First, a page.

REVIEW: "Forbidden: The Demon Trappers #2" by Jana Oliiver

Title: Forbidden (The Demon Trappers #2)
Author: Jana Oliver
Format: Kindle eBook
Print pages: 418 
Publisher: Macmillan
Release Date: August 5th 2011

Taken from Goodreads

Riley Blackthorne is beginning to learn that there are worse things than death by demon. And love is just one of them...

Seventeen-year-old Riley has about had it up to here. After the devastating battle at the Tabernacle, trappers are dead and injured, her boyfriend Simon is gravely injured, and now her beloved late father’s been illegally poached from his grave by a very powerful necromancer. As if that’s not enough, there's Ori, one sizzling hot freelance demon hunter who’s made himself Riley’s unofficial body guard, and Beck, a super over-protective “friend” who acts more like a grouchy granddad. With all the hassles, Riley’s almost ready to leave Atlanta altogether.

But as Atlanta’s demon count increases, the Vatican finally sends its own Demon Hunters to take care of the city’s “little” problem, and pandemonium breaks loose. Only Riley knows that she might be the center of Hell’s attention: an extremely powerful Grade 5 demon is stalking her, and her luck can't last forever...


Riley's life just gets tougher and tougher in the second instalment of The Demon Trappers series. Her dad's body has been stolen and resurrected by a necromancer; Simon, the boyfriend she made a deal with Heaven to save, is accusing her of being in league with the devil; Beck is "spending time" with a manipulative red-haired journalist, and the demons all seem to have it out for "Blackthorne's daughter." Her life kind of sucks.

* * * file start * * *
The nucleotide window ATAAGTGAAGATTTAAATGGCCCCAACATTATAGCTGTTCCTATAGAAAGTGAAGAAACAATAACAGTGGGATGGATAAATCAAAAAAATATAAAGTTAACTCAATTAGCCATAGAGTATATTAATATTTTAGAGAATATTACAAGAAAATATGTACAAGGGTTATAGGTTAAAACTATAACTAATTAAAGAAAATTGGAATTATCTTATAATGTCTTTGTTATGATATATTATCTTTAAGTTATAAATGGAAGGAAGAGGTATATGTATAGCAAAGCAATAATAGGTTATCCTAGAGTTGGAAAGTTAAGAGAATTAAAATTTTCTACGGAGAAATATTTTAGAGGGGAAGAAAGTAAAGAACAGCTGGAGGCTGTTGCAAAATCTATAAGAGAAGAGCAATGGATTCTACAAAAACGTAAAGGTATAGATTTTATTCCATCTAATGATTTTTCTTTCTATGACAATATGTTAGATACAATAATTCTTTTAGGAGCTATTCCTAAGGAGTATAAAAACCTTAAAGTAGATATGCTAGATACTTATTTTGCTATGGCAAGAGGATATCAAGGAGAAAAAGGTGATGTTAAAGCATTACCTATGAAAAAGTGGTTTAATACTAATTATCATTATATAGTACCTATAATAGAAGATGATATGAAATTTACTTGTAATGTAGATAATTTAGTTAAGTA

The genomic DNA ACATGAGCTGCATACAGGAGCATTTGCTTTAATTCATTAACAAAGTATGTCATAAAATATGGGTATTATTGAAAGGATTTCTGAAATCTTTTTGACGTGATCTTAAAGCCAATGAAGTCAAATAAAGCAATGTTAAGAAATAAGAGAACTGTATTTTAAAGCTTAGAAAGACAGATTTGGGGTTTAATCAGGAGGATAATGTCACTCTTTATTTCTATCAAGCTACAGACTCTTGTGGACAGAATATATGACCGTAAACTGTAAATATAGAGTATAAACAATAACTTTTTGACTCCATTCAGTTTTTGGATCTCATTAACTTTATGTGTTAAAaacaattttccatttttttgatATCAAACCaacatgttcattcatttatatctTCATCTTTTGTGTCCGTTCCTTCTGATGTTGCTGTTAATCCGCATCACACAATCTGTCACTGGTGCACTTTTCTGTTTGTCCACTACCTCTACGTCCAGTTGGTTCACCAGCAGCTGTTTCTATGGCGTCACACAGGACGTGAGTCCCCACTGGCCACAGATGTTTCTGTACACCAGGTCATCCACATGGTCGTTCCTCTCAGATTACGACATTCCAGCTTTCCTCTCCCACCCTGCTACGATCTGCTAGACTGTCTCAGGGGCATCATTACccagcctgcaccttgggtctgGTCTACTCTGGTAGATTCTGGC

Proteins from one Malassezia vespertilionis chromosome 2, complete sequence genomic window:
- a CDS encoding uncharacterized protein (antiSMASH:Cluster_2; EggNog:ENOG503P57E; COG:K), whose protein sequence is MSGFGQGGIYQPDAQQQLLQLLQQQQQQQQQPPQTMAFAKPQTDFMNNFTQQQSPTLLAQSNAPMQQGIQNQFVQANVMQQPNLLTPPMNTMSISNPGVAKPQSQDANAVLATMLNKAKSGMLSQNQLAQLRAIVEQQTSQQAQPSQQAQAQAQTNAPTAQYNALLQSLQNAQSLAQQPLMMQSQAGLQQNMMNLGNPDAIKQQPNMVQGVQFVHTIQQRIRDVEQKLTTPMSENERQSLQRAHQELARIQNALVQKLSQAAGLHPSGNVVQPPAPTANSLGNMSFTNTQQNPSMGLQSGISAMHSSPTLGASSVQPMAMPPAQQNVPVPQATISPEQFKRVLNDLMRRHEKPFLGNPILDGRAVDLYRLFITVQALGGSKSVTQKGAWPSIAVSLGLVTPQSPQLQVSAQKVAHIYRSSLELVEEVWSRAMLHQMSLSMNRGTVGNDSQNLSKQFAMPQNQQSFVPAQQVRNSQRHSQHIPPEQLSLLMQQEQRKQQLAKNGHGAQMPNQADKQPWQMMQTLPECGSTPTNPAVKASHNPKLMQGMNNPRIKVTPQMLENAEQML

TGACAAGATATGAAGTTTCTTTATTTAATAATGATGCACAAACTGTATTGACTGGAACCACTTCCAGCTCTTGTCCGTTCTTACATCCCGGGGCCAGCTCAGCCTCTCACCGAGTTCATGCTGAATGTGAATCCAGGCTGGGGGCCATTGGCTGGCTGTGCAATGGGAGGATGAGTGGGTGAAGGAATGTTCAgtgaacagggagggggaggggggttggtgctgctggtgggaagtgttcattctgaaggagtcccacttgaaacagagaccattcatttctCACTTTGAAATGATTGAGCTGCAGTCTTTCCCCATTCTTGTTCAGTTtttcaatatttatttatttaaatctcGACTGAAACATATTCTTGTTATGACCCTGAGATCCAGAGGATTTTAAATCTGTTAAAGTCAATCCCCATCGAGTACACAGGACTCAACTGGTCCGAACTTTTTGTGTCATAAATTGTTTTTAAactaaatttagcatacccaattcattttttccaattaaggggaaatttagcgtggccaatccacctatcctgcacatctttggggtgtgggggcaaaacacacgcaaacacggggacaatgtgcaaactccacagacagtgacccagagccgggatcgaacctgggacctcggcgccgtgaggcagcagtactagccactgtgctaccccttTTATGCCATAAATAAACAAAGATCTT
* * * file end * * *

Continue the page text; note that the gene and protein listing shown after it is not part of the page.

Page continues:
However, with every sling and arrow, Riley gets a little harder, a little tougher. Forbidden sees Riley as a much more mature protagonist who is able to hold her own. Her blossoming relationship with Ori, a mysterious new fella who is blatantly not quite what he seems, was more grown-up than the few kisses she shared with the innocent Simon in Forsaken. But part of growing up is making some dumb mistakes and sometimes not being able to see the woods for the trees. Riley is guilty of both in Forbidden, but we forgive her because she's an immensely likeable character.

I was annoyed with Beck in this book. It remains fairly obvious that he and Riley should be together, but instead he has himself some fun with an evil snake of a reporter who is blatantly willing to work "under cover" for the story she wants. His double standards where his relationship was concerned, compared to that of Riley and Ori, were what annoyed me. Yet you kind of forgive him because he's evidently confused by his feelings for Riley and the instructions coming from his pants where the evil red-head is concerned!

This book challenged some of my assumptions about who were the good guys and who were the bad guys. I loved the blurring of the lines between good and evil, Heaven and Hell, assumption and reality. Jana Oliver crafted this sequel brilliantly.

Check back tomorrow for my review of Forgiven, the third book in The Demon Trappers series. 

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